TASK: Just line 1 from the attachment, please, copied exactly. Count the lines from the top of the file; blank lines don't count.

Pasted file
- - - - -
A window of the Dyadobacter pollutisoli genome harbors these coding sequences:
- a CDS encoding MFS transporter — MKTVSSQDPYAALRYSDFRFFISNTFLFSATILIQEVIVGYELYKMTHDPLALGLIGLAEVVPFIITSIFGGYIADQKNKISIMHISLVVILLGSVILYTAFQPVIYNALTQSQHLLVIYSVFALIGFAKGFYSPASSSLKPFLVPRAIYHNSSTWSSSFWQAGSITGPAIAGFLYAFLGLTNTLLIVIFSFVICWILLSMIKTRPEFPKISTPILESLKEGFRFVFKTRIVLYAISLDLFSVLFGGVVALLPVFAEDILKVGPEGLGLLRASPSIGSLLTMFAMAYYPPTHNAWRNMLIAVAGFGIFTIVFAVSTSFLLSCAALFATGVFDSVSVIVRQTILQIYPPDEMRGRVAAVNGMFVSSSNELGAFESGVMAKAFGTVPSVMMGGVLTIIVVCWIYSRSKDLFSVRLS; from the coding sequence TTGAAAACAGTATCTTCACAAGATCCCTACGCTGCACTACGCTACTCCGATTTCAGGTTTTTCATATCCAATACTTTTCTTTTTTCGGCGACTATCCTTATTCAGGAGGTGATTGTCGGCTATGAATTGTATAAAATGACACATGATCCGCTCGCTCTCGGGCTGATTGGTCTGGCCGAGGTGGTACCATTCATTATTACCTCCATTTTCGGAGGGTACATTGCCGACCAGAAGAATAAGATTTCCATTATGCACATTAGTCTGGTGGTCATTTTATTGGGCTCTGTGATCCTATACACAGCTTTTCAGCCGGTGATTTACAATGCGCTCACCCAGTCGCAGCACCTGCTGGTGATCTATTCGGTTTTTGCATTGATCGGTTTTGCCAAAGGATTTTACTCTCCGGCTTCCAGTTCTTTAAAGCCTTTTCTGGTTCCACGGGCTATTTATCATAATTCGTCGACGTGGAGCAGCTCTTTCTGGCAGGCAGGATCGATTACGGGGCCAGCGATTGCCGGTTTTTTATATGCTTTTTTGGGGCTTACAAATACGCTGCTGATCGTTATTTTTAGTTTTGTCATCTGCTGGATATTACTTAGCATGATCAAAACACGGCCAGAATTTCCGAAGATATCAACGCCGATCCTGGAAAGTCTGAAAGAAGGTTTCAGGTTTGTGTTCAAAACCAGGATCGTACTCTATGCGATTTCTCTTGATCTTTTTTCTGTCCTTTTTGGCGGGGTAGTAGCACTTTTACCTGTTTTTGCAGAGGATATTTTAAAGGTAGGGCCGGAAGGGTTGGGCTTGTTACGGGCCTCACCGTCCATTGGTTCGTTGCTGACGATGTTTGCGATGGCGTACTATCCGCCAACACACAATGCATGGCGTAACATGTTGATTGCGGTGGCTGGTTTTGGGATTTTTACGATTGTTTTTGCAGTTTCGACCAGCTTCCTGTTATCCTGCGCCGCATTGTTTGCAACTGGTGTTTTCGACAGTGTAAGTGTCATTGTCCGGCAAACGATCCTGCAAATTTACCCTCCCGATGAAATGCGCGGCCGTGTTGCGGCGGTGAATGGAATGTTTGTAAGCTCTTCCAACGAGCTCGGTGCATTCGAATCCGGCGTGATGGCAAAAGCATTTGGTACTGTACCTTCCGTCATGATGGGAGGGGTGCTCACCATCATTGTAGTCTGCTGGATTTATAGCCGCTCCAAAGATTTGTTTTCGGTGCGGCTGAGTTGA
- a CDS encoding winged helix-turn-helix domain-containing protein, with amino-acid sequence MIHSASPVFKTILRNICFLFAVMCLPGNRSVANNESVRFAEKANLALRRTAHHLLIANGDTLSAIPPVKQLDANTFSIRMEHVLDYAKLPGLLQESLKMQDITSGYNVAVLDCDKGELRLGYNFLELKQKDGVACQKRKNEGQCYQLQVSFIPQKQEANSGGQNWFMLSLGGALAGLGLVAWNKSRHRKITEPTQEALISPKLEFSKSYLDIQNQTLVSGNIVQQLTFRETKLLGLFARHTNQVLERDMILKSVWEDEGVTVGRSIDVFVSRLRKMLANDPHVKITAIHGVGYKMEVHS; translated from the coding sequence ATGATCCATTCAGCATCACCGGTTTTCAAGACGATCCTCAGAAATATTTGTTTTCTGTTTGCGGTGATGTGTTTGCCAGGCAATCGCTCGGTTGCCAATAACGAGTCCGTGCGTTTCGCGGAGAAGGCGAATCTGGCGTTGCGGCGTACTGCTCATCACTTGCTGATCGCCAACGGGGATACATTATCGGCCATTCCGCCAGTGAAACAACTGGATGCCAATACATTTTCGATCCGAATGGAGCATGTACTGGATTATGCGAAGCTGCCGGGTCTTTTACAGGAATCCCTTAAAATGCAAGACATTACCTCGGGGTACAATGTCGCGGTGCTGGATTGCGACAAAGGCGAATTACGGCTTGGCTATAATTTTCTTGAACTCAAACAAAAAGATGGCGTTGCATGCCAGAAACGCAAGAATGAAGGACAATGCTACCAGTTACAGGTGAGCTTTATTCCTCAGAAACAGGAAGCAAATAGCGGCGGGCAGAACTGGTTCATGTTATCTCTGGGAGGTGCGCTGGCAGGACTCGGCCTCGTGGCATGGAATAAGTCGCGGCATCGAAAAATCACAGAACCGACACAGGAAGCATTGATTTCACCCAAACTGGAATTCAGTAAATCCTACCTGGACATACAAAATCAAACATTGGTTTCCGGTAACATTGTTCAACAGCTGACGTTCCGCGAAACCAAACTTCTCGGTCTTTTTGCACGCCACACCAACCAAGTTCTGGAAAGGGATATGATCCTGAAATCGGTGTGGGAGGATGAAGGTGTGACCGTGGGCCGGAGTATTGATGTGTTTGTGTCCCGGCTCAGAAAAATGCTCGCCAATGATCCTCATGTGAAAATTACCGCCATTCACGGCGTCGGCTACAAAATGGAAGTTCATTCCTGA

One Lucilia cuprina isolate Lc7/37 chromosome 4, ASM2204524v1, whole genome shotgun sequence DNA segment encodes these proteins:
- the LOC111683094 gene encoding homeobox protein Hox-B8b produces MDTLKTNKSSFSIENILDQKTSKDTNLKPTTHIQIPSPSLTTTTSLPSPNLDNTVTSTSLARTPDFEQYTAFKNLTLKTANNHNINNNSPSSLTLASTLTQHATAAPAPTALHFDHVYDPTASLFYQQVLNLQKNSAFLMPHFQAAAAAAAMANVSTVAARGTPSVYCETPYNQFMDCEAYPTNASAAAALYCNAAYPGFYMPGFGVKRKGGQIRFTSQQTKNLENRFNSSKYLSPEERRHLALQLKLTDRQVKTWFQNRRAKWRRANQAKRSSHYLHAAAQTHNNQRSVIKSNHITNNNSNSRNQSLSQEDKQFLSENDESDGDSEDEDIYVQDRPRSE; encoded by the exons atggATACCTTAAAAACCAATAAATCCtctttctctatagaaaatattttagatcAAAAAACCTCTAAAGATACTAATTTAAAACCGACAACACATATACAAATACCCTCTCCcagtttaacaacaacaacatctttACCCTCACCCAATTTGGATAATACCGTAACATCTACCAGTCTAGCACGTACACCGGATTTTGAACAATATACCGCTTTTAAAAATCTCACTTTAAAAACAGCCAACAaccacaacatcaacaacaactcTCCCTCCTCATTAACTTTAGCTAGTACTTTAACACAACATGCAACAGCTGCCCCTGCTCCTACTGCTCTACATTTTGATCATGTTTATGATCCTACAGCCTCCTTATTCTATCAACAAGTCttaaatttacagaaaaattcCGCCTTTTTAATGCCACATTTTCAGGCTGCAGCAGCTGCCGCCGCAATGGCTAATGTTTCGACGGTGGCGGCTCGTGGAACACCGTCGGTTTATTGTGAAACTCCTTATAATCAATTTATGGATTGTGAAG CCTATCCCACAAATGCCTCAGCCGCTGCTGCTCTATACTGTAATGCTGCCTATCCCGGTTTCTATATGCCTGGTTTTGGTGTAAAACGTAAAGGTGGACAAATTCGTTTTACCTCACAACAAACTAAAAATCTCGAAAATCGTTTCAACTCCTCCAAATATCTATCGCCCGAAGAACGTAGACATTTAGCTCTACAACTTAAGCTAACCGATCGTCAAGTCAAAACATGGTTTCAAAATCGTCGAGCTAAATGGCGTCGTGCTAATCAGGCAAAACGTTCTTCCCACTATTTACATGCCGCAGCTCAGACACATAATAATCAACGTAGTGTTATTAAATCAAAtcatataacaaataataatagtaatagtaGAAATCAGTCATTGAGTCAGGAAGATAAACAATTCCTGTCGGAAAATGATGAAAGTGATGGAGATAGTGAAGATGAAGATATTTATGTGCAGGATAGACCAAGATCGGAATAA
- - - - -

A window of the Dyadobacter pollutisoli genome harbors these coding sequences: